MONROVIA—It is after 8 o’clock in the evening on the Barnersville estate, a low-income housing project on the outskirts of the capital of Liberia. The entire area is dark. A few candles illuminate small shops along the road. A path leads to Kollie Yard, a cluster of faded whitewashed houses surrounding a sand pit. The homes are modest; more than a hundred people share a common toilet. Saye Guinkpa has just returned home from central Monrovia, where he earns $250 a month working as a trainee at the Ministry of Justice. In a white T-shirt and khakis, the 30-year-old emerges from the two-room unit he shares with his girlfriend and two roommates. On the floor is a full-size mattress draped in a mosquito net. There is no electricity or running water. Guinkpa pays $15 a month for the privilege of living here.
With a degree in economics and accounting from the University of Liberia, Guinkpa earns more than four times what a policeman or entry-level civil servant can earn, and much more than the dollar a day that three out of four Liberians live on. Guinkpa says he was shocked to learn just how poor Liberia is compared to the rest of the world—a reality he only became aware of when he reached college. “It’s why I decided to press on with economics,” he says.
In Liberia, income disparities are so wide that, in a sense, there are only two classes—very rich and very poor, with a gaping hole in the middle. A recent report by the African Development Bank Group estimated that only 4.8 percent of Liberia’s population can be considered middle class—the lowest percentage on the continent, among the countries for which such data is available. Only 15 percent of the workforce is formally employed, and 79 percent of those who are employed nevertheless do not enjoy a steady income, according to a recent Ministry of Labor survey. In this bifurcated socioeconomic landscape, people like Guinkpa are the closest thing there is to an emerging middle class—educated and employed, but hardly members of the elite.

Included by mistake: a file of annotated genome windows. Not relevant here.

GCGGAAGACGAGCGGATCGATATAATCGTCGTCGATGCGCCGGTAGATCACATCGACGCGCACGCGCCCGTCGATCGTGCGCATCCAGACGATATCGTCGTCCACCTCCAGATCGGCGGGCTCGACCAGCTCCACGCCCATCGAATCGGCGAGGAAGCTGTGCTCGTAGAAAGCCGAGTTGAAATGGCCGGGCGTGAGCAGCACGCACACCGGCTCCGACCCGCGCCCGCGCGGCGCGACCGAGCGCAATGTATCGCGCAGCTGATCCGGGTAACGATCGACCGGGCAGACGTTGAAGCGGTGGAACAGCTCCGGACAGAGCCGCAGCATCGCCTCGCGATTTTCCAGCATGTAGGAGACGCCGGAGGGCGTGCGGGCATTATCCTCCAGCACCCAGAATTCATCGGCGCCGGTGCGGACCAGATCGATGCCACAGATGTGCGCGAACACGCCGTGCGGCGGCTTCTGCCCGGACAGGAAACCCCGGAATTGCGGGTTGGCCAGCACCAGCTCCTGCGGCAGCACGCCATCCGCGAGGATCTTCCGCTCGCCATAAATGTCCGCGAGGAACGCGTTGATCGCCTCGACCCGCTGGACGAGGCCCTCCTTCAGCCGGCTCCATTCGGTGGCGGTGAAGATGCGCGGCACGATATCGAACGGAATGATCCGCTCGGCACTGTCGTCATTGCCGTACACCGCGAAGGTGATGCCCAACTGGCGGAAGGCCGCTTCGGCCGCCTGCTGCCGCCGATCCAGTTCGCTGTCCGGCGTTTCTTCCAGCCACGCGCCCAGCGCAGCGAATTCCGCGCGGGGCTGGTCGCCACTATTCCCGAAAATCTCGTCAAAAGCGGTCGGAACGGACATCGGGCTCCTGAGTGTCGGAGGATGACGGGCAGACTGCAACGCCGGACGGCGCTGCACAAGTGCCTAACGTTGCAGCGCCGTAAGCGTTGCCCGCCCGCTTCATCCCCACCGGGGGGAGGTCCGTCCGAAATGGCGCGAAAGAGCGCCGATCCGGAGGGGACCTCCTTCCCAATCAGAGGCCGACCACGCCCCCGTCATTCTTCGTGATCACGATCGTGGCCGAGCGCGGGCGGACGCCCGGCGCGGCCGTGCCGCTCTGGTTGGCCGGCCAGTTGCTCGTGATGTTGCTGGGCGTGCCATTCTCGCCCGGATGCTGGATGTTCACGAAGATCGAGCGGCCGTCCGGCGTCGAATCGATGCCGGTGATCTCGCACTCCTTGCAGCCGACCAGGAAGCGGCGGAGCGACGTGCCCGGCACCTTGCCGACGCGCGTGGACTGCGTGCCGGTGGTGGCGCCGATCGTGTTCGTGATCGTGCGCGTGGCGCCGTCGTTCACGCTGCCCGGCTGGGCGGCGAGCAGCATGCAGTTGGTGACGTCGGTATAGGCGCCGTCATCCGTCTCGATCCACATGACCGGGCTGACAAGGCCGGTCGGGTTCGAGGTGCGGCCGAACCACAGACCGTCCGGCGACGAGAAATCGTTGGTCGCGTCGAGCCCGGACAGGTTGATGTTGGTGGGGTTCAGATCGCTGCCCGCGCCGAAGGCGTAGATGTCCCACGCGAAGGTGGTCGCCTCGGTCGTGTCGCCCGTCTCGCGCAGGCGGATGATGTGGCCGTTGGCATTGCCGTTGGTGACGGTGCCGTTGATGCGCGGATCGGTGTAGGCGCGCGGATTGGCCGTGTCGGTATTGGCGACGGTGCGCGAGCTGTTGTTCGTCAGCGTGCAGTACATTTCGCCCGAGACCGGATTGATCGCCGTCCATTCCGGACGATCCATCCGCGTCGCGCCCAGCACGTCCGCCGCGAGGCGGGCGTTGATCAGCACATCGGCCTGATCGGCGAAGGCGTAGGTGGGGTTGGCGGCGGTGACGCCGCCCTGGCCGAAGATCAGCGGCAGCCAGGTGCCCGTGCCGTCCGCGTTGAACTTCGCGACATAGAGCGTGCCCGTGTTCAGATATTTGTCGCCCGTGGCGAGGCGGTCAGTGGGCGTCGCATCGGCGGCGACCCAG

While he enjoys his job and realizes he is fortunate, Guinkpa’s lifestyle does not match Western notions of middle-class comfort. He doesn’t have a television or a car. He wakes up at 5 o’clock in the morning to bathe outdoors with a bucket, in the privacy afforded by darkness. He spends half his income on shared taxis that take him to work downtown. A vacation is out of the question. His $3,000 annual salary may seem generous, considering that the annual average income per capita is $400. But in Monrovia, where an influx of foreign aid workers has resulted in double- digit inflation, the cost of living is high. Even the most humble roadside restaurant charges the equivalent of three dollars for a plate of food. “There’s no room for saving,” Guinkpa says. “It would mean I would have to starve.”
Guinkpa aspires to become a financial analyst for the government, earning twice what he now takes home. He fears that, instead, he will have to work a lower-paying job his entire life. He believes that the fact that he was educated in Liberia—and not abroad, like some children of the elite—ill keep him from any kind of real upward mobility. “Someone who graduated abroad has vast experience, he has learning with technology that’s far ahead of you,” he says. “When he comes back and you and he go for a job in a competitive market, he will win.”